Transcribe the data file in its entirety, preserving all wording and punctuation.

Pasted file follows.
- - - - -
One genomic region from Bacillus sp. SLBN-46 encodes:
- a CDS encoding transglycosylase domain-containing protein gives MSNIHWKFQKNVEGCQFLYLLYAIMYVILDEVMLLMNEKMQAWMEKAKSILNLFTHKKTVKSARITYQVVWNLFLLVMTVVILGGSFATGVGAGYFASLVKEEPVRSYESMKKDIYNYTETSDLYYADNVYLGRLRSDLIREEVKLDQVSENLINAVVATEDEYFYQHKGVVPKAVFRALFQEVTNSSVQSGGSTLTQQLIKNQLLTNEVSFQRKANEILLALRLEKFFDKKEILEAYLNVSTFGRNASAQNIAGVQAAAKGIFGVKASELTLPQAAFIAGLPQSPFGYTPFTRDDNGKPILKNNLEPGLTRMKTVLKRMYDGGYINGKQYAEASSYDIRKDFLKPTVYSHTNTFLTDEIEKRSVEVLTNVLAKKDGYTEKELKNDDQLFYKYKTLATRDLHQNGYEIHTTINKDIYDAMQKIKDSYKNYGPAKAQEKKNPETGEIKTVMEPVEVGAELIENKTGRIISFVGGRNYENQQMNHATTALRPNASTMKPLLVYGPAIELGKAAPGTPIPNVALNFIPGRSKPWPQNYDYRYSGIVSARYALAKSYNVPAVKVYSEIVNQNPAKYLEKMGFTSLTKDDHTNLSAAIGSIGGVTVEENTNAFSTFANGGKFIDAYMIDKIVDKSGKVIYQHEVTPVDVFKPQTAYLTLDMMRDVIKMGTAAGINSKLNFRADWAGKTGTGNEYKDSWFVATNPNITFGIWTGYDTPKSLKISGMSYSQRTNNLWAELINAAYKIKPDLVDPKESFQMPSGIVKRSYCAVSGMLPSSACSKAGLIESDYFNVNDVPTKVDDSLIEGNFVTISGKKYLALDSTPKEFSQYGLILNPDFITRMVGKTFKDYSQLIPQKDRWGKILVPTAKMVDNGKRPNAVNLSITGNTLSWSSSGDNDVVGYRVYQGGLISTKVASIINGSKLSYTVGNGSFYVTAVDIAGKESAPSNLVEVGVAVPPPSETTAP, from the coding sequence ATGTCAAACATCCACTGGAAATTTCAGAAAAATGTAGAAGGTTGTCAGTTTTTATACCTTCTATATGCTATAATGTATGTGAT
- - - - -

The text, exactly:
One genomic region from Bacillus sp. SLBN-46 encodes:
- a CDS encoding transglycosylase domain-containing protein gives MSNIHWKFQKNVEGCQFLYLLYAIMYVILDEVMLLMNEKMQAWMEKAKSILNLFTHKKTVKSARITYQVVWNLFLLVMTVVILGGSFATGVGAGYFASLVKEEPVRSYESMKKDIYNYTETSDLYYADNVYLGRLRSDLIREEVKLDQVSENLINAVVATEDEYFYQHKGVVPKAVFRALFQEVTNSSVQSGGSTLTQQLIKNQLLTNEVSFQRKANEILLALRLEKFFDKKEILEAYLNVSTFGRNASAQNIAGVQAAAKGIFGVKASELTLPQAAFIAGLPQSPFGYTPFTRDDNGKPILKNNLEPGLTRMKTVLKRMYDGGYINGKQYAEASSYDIRKDFLKPTVYSHTNTFLTDEIEKRSVEVLTNVLAKKDGYTEKELKNDDQLFYKYKTLATRDLHQNGYEIHTTINKDIYDAMQKIKDSYKNYGPAKAQEKKNPETGEIKTVMEPVEVGAELIENKTGRIISFVGGRNYENQQMNHATTALRPNASTMKPLLVYGPAIELGKAAPGTPIPNVALNFIPGRSKPWPQNYDYRYSGIVSARYALAKSYNVPAVKVYSEIVNQNPAKYLEKMGFTSLTKDDHTNLSAAIGSIGGVTVEENTNAFSTFANGGKFIDAYMIDKIVDKSGKVIYQHEVTPVDVFKPQTAYLTLDMMRDVIKMGTAAGINSKLNFRADWAGKTGTGNEYKDSWFVATNPNITFGIWTGYDTPKSLKISGMSYSQRTNNLWAELINAAYKIKPDLVDPKESFQMPSGIVKRSYCAVSGMLPSSACSKAGLIESDYFNVNDVPTKVDDSLIEGNFVTISGKKYLALDSTPKEFSQYGLILNPDFITRMVGKTFKDYSQLIPQKDRWGKILVPTAKMVDNGKRPNAVNLSITGNTLSWSSSGDNDVVGYRVYQGGLISTKVASIINGSKLSYTVGNGSFYVTAVDIAGKESAPSNLVEVGVAVPPPSETTAP, from the coding sequence ATGTCAAACATCCACTGGAAATTTCAGAAAAATGTAGAAGGTTGTCAGTTTTTATACCTTCTATATGCTATAATGTATGTGAT